H.K. Chainani, C.J.
1. This election petition arises out of an election held to elect one of the members of the Ratnagiri District School Board. Section 4 of the Bombay Primary Education Act, 1947, provides for the constitution of a school board. The proviso to Clause (a) of Sub-section (5) of Section 4 states that not more than two members as may be determined by the State Government shall be elected in the manner prescribed by non-authorised municipalities on the District School Board. Sub-rule (4) of Rule 6 of the Bombay Primary Education Rules states that the representatives of non-authorised municipalities under the proviso to Section 4 of the Act shall be elected by the non-authorised municipalities concerned. Sub-rule (5) of this rule states that the election of the members of the school board shall be held in accordance with the procedure prescribed in Schedule C. Rule 10 of the rules contained in Schedule C states that the returning officer shall communicate valid nominations for seats of representatives of non-authorised municipalities to the presidents of such municipalities and ask them to record the votes of such municipalities in form II prescribed in Appendix II appended to the Schedule. The form given in Appendix II to the Schedule requires the voting paper, in which a cross is to be made against the candidate for whom the vote is to be cast, to be signed by the president of the municipality. Under these rules, therefore, representatives of non-authorised municipalities have to be elected by the municipalities concerned. The votes of such municipalities have to be recorded by their presidents. The right to elect a representative is, therefore, conferred on the municipality and not on its president. The president has only to record the vote of the municipality and sign the voting paper.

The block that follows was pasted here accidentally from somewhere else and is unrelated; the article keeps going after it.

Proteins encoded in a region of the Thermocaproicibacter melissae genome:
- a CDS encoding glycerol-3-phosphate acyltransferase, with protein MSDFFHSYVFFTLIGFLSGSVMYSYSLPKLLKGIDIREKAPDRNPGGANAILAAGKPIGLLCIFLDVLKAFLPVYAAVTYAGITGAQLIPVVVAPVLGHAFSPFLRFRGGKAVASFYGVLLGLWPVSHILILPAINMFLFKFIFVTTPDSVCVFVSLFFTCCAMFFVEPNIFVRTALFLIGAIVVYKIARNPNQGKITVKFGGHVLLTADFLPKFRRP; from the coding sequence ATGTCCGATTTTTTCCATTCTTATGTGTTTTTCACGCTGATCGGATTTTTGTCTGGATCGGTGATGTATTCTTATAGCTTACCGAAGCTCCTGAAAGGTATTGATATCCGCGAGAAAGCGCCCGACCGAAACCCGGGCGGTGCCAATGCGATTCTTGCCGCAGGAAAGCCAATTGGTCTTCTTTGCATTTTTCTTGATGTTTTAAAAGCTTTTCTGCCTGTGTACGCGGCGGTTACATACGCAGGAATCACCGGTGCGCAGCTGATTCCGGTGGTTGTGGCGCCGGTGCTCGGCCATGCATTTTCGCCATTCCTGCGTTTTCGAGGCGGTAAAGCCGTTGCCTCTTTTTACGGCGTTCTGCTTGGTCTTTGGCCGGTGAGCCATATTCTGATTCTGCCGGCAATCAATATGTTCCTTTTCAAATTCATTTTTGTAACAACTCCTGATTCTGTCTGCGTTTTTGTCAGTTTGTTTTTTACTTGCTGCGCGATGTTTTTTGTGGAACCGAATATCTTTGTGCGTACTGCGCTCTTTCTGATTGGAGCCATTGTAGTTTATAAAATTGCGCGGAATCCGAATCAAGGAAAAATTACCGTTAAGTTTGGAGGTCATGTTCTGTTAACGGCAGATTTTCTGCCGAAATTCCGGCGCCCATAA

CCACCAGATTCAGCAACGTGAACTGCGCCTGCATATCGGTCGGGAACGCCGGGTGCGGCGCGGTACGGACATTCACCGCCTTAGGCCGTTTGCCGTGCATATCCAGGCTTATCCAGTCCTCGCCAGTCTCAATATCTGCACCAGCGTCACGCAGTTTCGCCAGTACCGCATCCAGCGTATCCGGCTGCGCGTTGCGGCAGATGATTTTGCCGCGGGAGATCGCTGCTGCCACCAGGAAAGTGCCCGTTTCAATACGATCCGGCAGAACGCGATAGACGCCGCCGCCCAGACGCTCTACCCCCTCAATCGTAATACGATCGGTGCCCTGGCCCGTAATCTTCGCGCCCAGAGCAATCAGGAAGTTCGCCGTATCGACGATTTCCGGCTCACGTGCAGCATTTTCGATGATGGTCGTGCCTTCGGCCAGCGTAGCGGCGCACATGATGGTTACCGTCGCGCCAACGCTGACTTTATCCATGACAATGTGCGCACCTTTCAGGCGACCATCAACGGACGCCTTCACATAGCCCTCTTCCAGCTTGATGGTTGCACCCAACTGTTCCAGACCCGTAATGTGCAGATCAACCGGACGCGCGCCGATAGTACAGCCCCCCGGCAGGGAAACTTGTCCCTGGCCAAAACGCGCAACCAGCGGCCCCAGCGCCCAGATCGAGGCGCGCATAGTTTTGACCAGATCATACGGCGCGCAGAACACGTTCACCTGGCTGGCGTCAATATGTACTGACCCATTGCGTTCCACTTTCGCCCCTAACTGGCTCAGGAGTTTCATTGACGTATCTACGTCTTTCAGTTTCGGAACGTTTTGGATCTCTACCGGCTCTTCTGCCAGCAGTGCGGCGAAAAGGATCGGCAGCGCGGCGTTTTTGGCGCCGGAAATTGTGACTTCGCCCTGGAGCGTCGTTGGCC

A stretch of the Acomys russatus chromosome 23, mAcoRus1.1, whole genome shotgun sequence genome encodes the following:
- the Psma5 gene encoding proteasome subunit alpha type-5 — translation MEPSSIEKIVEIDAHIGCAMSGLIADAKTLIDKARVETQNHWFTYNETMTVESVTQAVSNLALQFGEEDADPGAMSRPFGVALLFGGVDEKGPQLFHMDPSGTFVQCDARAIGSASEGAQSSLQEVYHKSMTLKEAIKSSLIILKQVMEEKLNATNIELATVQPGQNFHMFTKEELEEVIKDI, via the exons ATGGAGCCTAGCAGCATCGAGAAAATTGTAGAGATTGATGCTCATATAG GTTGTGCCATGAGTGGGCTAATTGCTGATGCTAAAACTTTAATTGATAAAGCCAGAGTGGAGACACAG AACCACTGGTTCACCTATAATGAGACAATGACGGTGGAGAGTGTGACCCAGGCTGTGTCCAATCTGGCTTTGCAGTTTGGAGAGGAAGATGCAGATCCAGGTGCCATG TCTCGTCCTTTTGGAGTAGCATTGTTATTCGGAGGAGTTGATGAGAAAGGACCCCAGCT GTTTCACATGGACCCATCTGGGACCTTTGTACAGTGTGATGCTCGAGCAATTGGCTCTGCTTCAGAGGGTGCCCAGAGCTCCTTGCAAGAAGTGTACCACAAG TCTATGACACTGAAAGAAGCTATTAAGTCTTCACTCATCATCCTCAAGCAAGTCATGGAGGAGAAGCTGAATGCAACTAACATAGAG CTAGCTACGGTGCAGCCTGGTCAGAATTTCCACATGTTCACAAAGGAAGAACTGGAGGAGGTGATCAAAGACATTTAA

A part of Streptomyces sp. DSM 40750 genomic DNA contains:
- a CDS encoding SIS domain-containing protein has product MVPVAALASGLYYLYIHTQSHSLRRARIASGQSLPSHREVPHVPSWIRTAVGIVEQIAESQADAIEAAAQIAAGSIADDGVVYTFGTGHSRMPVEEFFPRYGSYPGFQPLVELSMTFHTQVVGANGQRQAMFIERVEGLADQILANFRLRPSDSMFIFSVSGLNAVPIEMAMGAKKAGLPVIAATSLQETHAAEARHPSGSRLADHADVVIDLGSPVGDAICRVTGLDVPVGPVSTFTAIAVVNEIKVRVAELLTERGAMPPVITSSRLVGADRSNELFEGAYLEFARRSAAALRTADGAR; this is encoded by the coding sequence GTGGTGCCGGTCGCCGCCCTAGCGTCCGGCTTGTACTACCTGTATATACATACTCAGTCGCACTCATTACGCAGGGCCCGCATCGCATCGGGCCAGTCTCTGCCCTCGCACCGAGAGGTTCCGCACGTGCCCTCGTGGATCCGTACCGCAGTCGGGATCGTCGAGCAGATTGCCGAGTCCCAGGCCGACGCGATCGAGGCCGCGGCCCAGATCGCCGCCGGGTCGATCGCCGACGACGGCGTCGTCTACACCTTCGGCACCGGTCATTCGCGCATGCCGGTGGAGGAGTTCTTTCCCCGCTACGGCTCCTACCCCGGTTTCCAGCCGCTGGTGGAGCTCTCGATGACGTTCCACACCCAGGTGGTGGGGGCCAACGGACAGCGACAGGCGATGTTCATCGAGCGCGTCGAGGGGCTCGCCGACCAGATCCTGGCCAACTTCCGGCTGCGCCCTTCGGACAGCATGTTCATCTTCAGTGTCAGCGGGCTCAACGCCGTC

2. In this case there were three candidates, the petitioner and opponents Nos. 1 and 2. As required by Rule 10 of the rules contained in Schedule C to the Bombay Primary Education Rules, the names of these candidates were communicated by the returning officer to the non-authorised municipalities, one of which was the Khed Municipality. Opponent No. 3 is the president of Khed Municipality and is the wife of opponent No. 2. The Khed Municipality passed a resolution authorising its president to vote for whichever candidate she wanted to support. Opponent No. 2 subsequently withdrew from the election. At the election opponent No. 1 received 4 votes, 2 of Malvan Municipality and 2 of Khed Municipality. The petitioner also received 4 votes. Lots were then cast and opponent No. 1 was declared to be elected. The petitioner then filed an election petition in the District Court, Ratnagiri, in which he prayed for the election of opponent No. 1 being set aside. The two principal contentions raised by him in his petition were (1) that opponents Nos. 1 and 2 had resorted to some corrupt practices, and (2) that the votes cast by the Khed Municipality in favour of opponent No. 1 were invalid, as the Khed Municipality could not delegate its right to elect a representative or to give votes on its behalf to its president. The Assistant Judge, who heard the election petition, found that the allegations in regard to corrupt practices were not proved. He also came to the conclusion that the Khed Municipality could delegate to its president 'the power to give votes on its behalf'. In his opinion, the Municipality could authorise its president to vote for any of the candidates found suitable by her. The learned Judge, therefore, dismissed the election petition filed by the petitioner.